If you’ve been paying close attention to some of the labels on your favorite sustainable clothes, you’ve probably seen the name lyocell (or “TENCEL”)…a lot. So, what is lyocell fabric? We’ll go into this in much more detail later, but for now know that lyocell is an eco-friendly fabric that provides exceptional comfort, while also being pretty great for the planet.
When it comes to knowing the fabrics used in sustainable fashion, it’s sometimes like finding a needle in the haystack. With all of the unusual names and difficult-to-understand production processes, it can be easy to give up.
If you’ve read our previous Modal fabric article, you’ll see that we’ve been embarking on this journey into sustainable fashion to help you understand exactly which materials are, well, sustainable.
If you’ve been wondering how that favorite pair of lyocell undies was produced and if they’re sustainable, we’ll help you get to the bottom of your question.. Read on to discover exactly what lyocell fabric is, how to care for it, and how it compares with other fabrics.
WHAT IS LYOCELL FABRIC?
Let’s start by defining the type of fabric it is. By which we mean, is lyocell natural or synthetic?
It is composed of wood cellulose and is processed with synthetic substances, much like viscose or typical rayon. That said, lyocell is considered a semi-synthetic fabric, or as it is officially classified, a processed cellulosic fiber. However, because it is created from plant-based materials, it’s often lumped in with other natural fibers.
A type of rayon,lyocell was first developed in 1972 by American Enka. It became more popular as time went on and it is now considered to be a sustainable option for those who want to avoid fully synthetic fibers like polyester or non-vegan fibers like silk.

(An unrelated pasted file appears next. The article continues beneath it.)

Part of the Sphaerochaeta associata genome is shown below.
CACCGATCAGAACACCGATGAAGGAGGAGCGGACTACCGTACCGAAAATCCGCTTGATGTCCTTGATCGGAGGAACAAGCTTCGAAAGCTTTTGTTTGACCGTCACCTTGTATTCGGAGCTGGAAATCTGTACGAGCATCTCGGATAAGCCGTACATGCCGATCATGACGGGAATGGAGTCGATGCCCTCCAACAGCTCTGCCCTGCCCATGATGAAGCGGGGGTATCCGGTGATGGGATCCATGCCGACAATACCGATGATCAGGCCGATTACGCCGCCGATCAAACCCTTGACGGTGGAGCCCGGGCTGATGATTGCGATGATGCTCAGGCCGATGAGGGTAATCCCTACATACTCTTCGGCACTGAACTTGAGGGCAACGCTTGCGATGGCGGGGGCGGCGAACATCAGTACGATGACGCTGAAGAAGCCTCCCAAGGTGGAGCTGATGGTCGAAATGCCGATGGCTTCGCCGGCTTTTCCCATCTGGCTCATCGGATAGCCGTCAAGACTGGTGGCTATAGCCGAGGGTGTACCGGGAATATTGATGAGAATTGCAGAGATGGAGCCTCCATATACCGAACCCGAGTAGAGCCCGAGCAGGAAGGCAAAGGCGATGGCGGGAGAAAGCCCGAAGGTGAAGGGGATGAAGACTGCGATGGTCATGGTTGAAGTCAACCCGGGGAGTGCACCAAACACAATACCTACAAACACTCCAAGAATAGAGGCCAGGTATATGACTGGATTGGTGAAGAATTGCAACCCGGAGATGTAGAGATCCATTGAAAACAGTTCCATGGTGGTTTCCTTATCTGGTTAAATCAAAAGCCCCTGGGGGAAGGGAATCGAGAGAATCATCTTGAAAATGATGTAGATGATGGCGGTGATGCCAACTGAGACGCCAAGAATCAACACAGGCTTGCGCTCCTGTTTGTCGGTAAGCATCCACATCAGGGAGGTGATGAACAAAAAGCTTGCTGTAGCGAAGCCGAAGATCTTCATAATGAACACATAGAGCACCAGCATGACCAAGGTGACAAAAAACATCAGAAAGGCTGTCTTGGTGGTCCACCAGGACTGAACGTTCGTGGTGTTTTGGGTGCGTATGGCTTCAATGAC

It’s breathable and moisture-wicking and thus lyocell is often used for making underwear, towels, denim, and dress shirts.
For its ability to replace less sustainable fibers, some companies, like Selfridges & Co., have dubbed lyocell as a “miracle fabric.” While it is certainly considered to be one of the more sustainable fibers out there, if we look into the production of lyocell we can find both positive and negative impacts on the environment.
ADVANTAGES AND DISADVANTAGES OF LYOCELL
Advantages of Lyocell
- Lyocell is considered a sustainable fabric because it is made from wood (in the case of TENCEL, from sustainable sources) and is therefore, biodegradable and compostable
- Lyocell can be blended with other fabrics like cotton, polyester, acrylic, wool, and silk
- Lyocell is breathable, strong and gentle on skin with a soft, silky texture
- Lyocell is stretchy and is efficient at absorbing moisture, making it a great option for activewear